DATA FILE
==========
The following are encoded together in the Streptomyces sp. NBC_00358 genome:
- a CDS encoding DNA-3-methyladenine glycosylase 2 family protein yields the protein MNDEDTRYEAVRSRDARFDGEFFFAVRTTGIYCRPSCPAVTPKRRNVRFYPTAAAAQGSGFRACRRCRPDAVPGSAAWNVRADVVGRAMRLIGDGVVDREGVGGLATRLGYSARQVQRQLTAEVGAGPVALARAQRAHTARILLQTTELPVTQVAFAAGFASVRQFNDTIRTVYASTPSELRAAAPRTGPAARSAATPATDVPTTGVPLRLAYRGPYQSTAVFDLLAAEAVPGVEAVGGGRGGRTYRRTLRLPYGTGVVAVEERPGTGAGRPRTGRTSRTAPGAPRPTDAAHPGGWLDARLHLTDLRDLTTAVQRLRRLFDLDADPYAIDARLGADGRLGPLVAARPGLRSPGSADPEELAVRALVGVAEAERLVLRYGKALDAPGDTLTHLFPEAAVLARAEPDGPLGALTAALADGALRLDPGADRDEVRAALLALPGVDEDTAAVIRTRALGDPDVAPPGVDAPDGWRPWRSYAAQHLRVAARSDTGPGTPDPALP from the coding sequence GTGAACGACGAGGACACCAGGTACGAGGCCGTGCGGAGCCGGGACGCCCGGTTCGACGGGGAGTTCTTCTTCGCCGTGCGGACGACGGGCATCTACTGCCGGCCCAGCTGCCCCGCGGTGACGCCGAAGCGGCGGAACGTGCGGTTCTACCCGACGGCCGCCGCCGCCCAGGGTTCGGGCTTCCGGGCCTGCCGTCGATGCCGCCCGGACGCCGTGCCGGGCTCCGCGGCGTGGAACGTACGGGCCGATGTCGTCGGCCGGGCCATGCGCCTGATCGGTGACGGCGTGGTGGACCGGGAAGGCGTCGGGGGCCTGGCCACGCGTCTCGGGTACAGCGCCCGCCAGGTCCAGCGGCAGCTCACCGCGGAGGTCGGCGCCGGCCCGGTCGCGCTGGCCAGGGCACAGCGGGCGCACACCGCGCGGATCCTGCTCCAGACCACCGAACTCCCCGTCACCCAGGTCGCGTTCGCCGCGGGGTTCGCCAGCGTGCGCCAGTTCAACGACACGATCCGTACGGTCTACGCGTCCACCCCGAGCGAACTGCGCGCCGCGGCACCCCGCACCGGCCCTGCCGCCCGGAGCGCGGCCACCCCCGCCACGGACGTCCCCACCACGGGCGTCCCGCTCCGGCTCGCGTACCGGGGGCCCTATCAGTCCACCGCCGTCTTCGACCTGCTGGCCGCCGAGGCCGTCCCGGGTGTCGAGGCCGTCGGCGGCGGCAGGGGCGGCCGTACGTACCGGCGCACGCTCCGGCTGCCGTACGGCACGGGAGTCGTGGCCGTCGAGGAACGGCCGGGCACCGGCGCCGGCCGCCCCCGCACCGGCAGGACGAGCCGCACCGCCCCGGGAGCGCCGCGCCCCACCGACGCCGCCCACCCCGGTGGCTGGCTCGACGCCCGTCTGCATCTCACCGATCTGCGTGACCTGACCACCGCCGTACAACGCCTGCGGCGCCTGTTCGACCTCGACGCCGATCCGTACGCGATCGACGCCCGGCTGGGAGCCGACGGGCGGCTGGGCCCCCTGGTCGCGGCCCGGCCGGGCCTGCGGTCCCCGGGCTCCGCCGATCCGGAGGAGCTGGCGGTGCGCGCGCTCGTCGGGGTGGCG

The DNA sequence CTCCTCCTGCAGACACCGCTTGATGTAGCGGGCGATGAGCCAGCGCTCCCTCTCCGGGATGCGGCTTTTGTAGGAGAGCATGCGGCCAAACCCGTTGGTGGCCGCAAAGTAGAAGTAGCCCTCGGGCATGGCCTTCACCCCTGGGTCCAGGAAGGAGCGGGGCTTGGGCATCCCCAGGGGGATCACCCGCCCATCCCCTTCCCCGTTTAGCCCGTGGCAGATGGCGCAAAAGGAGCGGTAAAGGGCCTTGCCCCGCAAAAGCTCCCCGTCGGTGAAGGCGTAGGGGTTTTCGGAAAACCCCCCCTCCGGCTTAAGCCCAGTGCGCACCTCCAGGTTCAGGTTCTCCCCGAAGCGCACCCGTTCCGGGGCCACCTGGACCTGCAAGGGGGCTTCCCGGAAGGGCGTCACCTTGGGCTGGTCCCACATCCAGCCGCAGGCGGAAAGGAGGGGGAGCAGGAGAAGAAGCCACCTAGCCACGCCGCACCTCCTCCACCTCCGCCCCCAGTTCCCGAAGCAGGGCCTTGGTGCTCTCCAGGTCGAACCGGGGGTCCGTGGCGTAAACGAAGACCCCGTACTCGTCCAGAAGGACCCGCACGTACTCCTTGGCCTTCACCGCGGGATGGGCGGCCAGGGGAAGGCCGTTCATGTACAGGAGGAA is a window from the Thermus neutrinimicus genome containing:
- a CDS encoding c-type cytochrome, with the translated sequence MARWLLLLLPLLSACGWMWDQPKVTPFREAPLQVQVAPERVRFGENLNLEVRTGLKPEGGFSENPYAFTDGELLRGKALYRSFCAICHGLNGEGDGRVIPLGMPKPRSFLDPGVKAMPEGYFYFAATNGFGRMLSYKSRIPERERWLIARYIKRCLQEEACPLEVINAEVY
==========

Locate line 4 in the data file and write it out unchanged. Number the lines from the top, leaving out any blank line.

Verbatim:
- a CDS encoding c-type cytochrome, with the translated sequence MARWLLLLLPLLSACGWMWDQPKVTPFREAPLQVQVAPERVRFGENLNLEVRTGLKPEGGFSENPYAFTDGELLRGKALYRSFCAICHGLNGEGDGRVIPLGMPKPRSFLDPGVKAMPEGYFYFAATNGFGRMLSYKSRIPERERWLIARYIKRCLQEEACPLEVINAEVY